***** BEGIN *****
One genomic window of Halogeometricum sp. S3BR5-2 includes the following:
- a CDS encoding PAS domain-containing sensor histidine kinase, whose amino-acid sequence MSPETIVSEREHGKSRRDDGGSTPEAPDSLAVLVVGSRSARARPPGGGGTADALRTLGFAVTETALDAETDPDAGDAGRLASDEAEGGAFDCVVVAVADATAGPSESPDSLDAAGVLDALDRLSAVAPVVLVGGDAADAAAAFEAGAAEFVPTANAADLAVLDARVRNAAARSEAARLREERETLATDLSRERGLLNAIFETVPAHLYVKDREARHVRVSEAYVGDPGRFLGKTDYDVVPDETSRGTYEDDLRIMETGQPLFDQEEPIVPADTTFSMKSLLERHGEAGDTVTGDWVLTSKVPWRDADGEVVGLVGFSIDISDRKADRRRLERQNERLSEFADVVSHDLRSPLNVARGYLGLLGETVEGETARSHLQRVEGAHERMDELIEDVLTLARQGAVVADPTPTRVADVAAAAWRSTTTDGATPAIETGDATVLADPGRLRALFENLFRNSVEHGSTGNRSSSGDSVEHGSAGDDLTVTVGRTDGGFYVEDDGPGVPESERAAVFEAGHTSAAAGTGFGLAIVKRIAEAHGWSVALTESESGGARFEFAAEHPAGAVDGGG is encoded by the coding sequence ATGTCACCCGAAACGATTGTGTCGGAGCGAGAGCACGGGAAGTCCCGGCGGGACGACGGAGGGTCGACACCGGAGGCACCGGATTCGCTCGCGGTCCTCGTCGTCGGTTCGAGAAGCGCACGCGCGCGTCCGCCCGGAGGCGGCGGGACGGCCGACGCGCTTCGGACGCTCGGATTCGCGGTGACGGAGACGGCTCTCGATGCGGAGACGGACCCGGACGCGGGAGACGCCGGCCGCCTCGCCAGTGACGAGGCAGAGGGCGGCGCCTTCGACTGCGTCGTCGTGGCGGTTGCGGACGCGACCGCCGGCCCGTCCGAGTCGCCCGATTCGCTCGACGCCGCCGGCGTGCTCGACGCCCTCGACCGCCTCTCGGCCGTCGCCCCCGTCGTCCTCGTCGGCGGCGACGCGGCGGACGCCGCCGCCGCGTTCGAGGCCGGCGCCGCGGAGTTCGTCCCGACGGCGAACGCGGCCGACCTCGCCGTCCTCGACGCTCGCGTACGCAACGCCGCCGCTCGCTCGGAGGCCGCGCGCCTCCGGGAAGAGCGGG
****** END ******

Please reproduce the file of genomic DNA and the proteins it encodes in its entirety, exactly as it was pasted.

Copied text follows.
One genomic window of Halogeometricum sp. S3BR5-2 includes the following:
- a CDS encoding PAS domain-containing sensor histidine kinase, whose amino-acid sequence MSPETIVSEREHGKSRRDDGGSTPEAPDSLAVLVVGSRSARARPPGGGGTADALRTLGFAVTETALDAETDPDAGDAGRLASDEAEGGAFDCVVVAVADATAGPSESPDSLDAAGVLDALDRLSAVAPVVLVGGDAADAAAAFEAGAAEFVPTANAADLAVLDARVRNAAARSEAARLREERETLATDLSRERGLLNAIFETVPAHLYVKDREARHVRVSEAYVGDPGRFLGKTDYDVVPDETSRGTYEDDLRIMETGQPLFDQEEPIVPADTTFSMKSLLERHGEAGDTVTGDWVLTSKVPWRDADGEVVGLVGFSIDISDRKADRRRLERQNERLSEFADVVSHDLRSPLNVARGYLGLLGETVEGETARSHLQRVEGAHERMDELIEDVLTLARQGAVVADPTPTRVADVAAAAWRSTTTDGATPAIETGDATVLADPGRLRALFENLFRNSVEHGSTGNRSSSGDSVEHGSAGDDLTVTVGRTDGGFYVEDDGPGVPESERAAVFEAGHTSAAAGTGFGLAIVKRIAEAHGWSVALTESESGGARFEFAAEHPAGAVDGGG is encoded by the coding sequence ATGTCACCCGAAACGATTGTGTCGGAGCGAGAGCACGGGAAGTCCCGGCGGGACGACGGAGGGTCGACACCGGAGGCACCGGATTCGCTCGCGGTCCTCGTCGTCGGTTCGAGAAGCGCACGCGCGCGTCCGCCCGGAGGCGGCGGGACGGCCGACGCGCTTCGGACGCTCGGATTCGCGGTGACGGAGACGGCTCTCGATGCGGAGACGGACCCGGACGCGGGAGACGCCGGCCGCCTCGCCAGTGACGAGGCAGAGGGCGGCGCCTTCGACTGCGTCGTCGTGGCGGTTGCGGACGCGACCGCCGGCCCGTCCGAGTCGCCCGATTCGCTCGACGCCGCCGGCGTGCTCGACGCCCTCGACCGCCTCTCGGCCGTCGCCCCCGTCGTCCTCGTCGGCGGCGACGCGGCGGACGCCGCCGCCGCGTTCGAGGCCGGCGCCGCGGAGTTCGTCCCGACGGCGAACGCGGCCGACCTCGCCGTCCTCGACGCTCGCGTACGCAACGCCGCCGCTCGCTCGGAGGCCGCGCGCCTCCGGGAAGAGCGGG